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Rwandan Genocide

Read more about the historical events that shaped the life of Howard Davies.
In April 1994 the Rwandan President's plane was shot down. Within hours of his death a new radical Hutu regime came to power in Rwanda and violence against Tutsis and moderate Hutus began

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Hutu and Tutsi are the terms historically used in Rwanda for different 'ethnic identities'. However, they speak the same language, practice the same religion and have inter-married so most ethnographers and historians conclude they are not from separate ethnic groups.

There are some important social differences between being a Hutu and a Tutsi. In pre-colonial Rwanda wealth was associated with the ownership of cattle. Traditionally, Hutus were farmers and Tutsis were herdsmen. Therefore Tutsis were generally wealthier than Hutus.

But the social status of Hutus and Tutsis was not fixed or clear cut. A reversal of fortunes could result in a Tutsi losing his or her position and a Hutu could move up the social ladder or marry into a Tutsi family.

The colonial period
In the late 1880s Rwanda became part of German East Africa. After Germany’s defeat in the First World War Belgium took control of Rwanda. Baffled by the complex society they encountered there, the Europeans sought an explanation that met with their racial belief that all Africans were primitive.
‘In a period of 100 days from April 1994 c.800,000 Tutsis and moderate Hutus were murdered’

Because the Tutsis had a higher status in Rwandan society, and were thought to have come from a taller, fairer race from north-east Africa, the Belgians concluded they were racially superior to the Hutus.

The Belgians strengthened the position of the minority Tutsi elite in order to consolidate their rule in Rwanda. From 1933, everybody in Rwanda was issued with identity cards. Eighty five percent of the population was classified as Hutu, fourteen percent as Tutsi and one percent as Twa.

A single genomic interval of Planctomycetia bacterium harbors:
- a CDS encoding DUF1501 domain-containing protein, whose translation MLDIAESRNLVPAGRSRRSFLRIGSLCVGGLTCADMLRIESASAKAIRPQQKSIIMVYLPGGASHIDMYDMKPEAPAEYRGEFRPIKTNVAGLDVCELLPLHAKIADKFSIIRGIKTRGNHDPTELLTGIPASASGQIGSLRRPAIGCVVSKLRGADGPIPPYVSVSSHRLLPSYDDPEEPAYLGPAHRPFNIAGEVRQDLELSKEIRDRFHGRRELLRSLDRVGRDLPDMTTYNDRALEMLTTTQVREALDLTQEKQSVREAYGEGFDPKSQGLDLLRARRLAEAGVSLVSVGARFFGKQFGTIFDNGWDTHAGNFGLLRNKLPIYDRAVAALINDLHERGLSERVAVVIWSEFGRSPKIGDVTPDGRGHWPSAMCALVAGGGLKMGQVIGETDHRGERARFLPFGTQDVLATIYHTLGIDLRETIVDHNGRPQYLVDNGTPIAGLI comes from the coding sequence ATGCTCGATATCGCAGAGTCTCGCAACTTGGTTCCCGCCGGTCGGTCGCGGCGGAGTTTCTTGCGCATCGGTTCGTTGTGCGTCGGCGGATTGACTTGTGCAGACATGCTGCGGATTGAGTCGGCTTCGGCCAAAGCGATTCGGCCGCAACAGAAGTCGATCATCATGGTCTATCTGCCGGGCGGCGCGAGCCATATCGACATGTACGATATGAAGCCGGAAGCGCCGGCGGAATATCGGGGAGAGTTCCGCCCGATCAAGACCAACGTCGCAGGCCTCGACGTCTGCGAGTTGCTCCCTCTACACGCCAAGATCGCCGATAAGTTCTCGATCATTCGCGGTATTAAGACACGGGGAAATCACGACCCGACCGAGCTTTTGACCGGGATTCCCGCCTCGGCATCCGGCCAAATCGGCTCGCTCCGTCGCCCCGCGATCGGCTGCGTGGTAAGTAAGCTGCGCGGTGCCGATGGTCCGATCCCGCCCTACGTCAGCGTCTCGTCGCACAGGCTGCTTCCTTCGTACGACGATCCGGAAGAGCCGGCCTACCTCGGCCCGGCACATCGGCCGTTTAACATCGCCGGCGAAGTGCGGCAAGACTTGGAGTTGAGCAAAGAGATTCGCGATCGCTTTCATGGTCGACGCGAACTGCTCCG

Whatever it meant previously to be a Hutu or a Tutsi now became irrelevant as ethnicity was formalised by the state in the identity card.

Independent Rwanda
After independence in 1962 the government was dominated by the Hutus. Violence against Tutsis broke out several times before the genocide in 1994. Tutsis fled to neighbouring countries, many ending up in Uganda.

In 1990 exiled Tutsis formed the Rwandan Patriotic Front (RPF) and invaded Rwanda from Uganda. The success of the RPF and international pressure forced the Rwandan government to accept the Arusha Peace Accords in 1993. It was hoped that a government comprising Hutus and Tutsis would be established. UN troops were dispatched to ensure peace.

Rwandan refugee with ID card indicating ethnic status at Benaco camp in Tanzania, 1994. The cards, a legacy of colonialism, were used by Hutu militias to identify ethnic Tutsi during the genocide. Photograph by Howard Davies

Read their stories

  • Howard Davies